[Distutils] Call for information - What assumptions can I make about Unix users' access to Windows?

Steve Dower Steve.Dower at microsoft.com
Mon Nov 10 17:35:01 CET 2014

Ben Finney wrote:
> Steve Dower <Steve.Dower at microsoft.com> writes:
>> Ben Finney wrote:
>> > The restrictions of the license terms make MS Windows an
>> > unacceptable risk on any machine I'm responsible for.
>> Just out of interest, which restrictions would those be?
> It has been a long time since I bothered to read any of the numerous license
> texts from Microsoft, so I can't cite specific clauses. From memory,
> unacceptable restrictions include:
> * Restricting the instance to specific hardware, instead of leaving it
> up to the recipient to run the work they paid for on any hardware they
> choose.

If by "specific hardware" you mean the one-license-per-user-per-machine rule, you probably want to consider Windows Server, which has a more flexible license in this respect (or maybe not - it might just allow multiple users on one license/machine. I haven't checked this).

> * Forbidding reverse-engineering of the OS to see how it behaves.

Yeah, I doubt that restriction is moving anywhere. It's standard for closed-source software, and as I understand it's intended to legally protect trade secrets and patents (i.e. "we tried our hardest to keep this a trade secret"). I've never heard of anyone being pursued for doing it though, except to be offered a job working on Windows :)

> * Forbidding collaboration with other recipients to discover how the OS
> behaves.

"Other recipients" are explicitly excluded - "for use by one person at a time"[1] - so the rest of this point doesn't really make any sense to me.

That said, it does trigger some memories of when I was contributing to ReactOS years ago... is this one of their suggestions about how to avoid taint? (Or maybe from Wine?) Those guys have obtained their own legal advice which is going to be aimed at preventing a court case (not just preventing a loss - preventing it from happening in the first place) and so it's going to be based on an interpretation of the license and be more defensive than most people need to worry about.

> * Refusal to disclose the source code for the running OS to the
> recipient.

Again, it's part of the business and legal model. If you really want access to the source code, you can pay for it, but most people and businesses can't afford it or don't want it that badly. (There are also technical reasons why the source code can't easily be disclosed - how many hundreds of gigabytes of code are you willing to download and wade through? Yes, it's that big.)

> * Forbidding the recipient from getting their choice of vendor to make
> improvements to the OS and collaborate with other recipients on the
> improvements.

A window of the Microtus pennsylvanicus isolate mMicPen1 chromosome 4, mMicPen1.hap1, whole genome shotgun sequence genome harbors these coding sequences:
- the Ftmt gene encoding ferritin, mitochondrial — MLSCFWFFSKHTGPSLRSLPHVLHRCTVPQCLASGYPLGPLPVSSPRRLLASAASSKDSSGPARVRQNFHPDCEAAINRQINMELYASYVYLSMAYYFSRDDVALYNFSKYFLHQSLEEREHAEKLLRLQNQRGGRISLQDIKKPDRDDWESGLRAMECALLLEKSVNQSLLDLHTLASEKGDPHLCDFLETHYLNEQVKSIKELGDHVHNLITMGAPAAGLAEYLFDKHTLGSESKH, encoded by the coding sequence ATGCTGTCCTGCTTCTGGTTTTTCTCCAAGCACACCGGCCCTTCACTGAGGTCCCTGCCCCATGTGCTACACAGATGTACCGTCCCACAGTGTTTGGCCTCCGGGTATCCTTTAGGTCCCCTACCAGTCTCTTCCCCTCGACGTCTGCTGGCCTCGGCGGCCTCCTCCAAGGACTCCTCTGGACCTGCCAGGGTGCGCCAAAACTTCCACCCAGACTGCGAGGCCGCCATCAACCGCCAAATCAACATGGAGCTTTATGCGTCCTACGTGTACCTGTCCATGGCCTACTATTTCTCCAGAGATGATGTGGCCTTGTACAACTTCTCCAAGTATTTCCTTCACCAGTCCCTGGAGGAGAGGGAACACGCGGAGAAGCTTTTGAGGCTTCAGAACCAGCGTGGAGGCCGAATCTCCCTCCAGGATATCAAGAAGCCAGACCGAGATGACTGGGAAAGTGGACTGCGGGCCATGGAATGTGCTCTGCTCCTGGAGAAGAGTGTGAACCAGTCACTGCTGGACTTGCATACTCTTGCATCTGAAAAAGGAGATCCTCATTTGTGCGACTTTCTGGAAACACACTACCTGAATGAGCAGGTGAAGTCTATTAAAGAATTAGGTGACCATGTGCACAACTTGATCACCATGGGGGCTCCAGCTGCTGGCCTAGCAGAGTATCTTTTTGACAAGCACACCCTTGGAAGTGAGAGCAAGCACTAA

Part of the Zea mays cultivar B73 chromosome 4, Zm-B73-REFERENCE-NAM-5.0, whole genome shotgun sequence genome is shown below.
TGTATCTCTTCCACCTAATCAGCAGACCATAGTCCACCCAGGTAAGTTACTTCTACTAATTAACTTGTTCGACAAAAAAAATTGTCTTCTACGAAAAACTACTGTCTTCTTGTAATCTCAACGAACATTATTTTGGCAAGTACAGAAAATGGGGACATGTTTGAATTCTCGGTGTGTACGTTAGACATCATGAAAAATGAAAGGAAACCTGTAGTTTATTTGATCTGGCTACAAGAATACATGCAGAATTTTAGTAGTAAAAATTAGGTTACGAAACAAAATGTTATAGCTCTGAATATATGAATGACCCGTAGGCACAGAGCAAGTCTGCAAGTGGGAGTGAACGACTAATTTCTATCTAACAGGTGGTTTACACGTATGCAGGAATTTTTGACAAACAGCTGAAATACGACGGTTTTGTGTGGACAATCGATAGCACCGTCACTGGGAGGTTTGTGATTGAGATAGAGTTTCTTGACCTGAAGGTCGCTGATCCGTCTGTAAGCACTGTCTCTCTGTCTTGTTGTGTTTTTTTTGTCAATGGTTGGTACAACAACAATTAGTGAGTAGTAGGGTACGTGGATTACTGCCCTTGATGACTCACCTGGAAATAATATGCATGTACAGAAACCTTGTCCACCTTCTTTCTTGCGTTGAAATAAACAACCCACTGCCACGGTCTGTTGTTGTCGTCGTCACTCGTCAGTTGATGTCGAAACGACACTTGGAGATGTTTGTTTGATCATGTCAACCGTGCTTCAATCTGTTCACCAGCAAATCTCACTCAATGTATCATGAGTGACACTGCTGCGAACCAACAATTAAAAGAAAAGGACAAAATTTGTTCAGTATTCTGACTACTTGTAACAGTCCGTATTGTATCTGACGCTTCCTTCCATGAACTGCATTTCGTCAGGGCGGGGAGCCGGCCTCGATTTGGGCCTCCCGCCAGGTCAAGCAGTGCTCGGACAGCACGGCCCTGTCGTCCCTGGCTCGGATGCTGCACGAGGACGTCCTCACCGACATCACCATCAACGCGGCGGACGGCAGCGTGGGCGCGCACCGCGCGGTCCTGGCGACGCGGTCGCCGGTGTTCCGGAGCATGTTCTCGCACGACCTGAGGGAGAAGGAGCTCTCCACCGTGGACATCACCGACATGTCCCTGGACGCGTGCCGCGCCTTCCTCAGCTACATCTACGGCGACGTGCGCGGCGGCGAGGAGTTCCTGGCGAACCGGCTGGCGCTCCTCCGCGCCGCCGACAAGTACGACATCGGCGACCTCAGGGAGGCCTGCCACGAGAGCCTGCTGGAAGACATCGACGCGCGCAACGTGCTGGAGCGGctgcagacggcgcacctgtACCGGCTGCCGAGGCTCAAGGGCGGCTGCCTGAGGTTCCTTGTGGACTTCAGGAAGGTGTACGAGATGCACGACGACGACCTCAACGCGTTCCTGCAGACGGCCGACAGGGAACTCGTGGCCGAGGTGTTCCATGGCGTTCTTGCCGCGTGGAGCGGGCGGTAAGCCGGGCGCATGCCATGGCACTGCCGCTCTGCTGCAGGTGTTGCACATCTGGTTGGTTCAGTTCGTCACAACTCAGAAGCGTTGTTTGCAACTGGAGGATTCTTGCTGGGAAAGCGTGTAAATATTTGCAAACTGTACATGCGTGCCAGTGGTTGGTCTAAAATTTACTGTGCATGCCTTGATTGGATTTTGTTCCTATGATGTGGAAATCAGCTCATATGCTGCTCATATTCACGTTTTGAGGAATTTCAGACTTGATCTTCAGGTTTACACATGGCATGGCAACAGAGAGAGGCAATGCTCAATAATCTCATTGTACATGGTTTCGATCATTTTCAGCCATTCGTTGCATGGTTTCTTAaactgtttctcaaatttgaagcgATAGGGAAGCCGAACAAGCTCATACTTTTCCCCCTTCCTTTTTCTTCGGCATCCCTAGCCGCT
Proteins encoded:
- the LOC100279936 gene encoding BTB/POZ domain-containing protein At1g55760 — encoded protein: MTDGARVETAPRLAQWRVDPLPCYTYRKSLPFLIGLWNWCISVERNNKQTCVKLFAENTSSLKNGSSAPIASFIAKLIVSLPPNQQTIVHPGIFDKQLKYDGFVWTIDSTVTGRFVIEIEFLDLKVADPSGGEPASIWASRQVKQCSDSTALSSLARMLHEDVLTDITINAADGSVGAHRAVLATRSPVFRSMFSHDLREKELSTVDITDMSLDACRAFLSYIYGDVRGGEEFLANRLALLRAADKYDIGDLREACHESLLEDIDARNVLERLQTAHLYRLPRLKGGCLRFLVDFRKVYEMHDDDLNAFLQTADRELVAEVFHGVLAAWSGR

I know this used to exist, as there were a number of RT/embedded OSs available that were based on Windows. I think at this point they've all been absorbed into Microsoft though.

> * Arrogating control of the running OS to a party other than the license
> recipient, including the ability to (at Microsoft's sole discretion)
> deny applications to run, and to disable features of the OS.
> * Arrogating data collection to Microsoft and undisclosed third parties,
> tracking broad classes of activity on the OS and sending the logs to a
> server not of the recipient's choosing.

It seems you fundamentally disagree with the 'licensing' model and would prefer an 'ownership' model. That's fine, but it's not the business model Windows operates under and that is unlikely to ever change. Even if I were CEO, I'd have a hard time changing that one :)

>> Does this prevent you from creating a VM on a cloud provider on your
>> own account?
> If I need to accept restrictions such as the above, I don't see that the
> location of the instance (nor the fees charged) has any affect on these
> concerns. The risks discussed above are not mitigated.
>> If the licensing is a real issue, I'm in a position where I can have a
>> positive impact on fixing it, so any info you can provide me (on- or
>> off-list) about your concerns is valuable.
> Thank you for this offer, I am glad to see willingness expressed to solve these
> restrictions. I hope you can achieve software freedom for all recipients of
> Microsoft operating systems.
> Until then, the risk is too great to anyone to whom I have professional
> responsibilities, and my advice must continue to be that they avoid accepting
> such restrictions.

That's a fair enough position, and without people taking that stance, Linux (and practically every OS that's based on it) wouldn't be anywhere near as usable as it is today. I'm also fully aware of people with the exact opposite stance who give the exact opposite advice, so there's room in this world for all of us.

I'm sorry I can't do any better than the few responses above - these are big issues that run to the core of how Microsoft does business, and not only am I incapable of changing them, I'm nowhere near capable of fully understanding how it all fits together. Thanks for being willing to engage, though. It's always valuable to hear alternative points of view and get a better feeling for how the things we do here are perceived.

Rest assured, I will continue to push for as many of our products to be free OSS as I can (we've already put out many developer products under Apache 2.0 or MIT), but it's slow progress and Windows will likely be the last one to make the switch.


1: http://download.microsoft.com/Documents/UseTerms/Windows_8_English_ca383862-45cf-467e-97d3-386e0e0260a6.pdf

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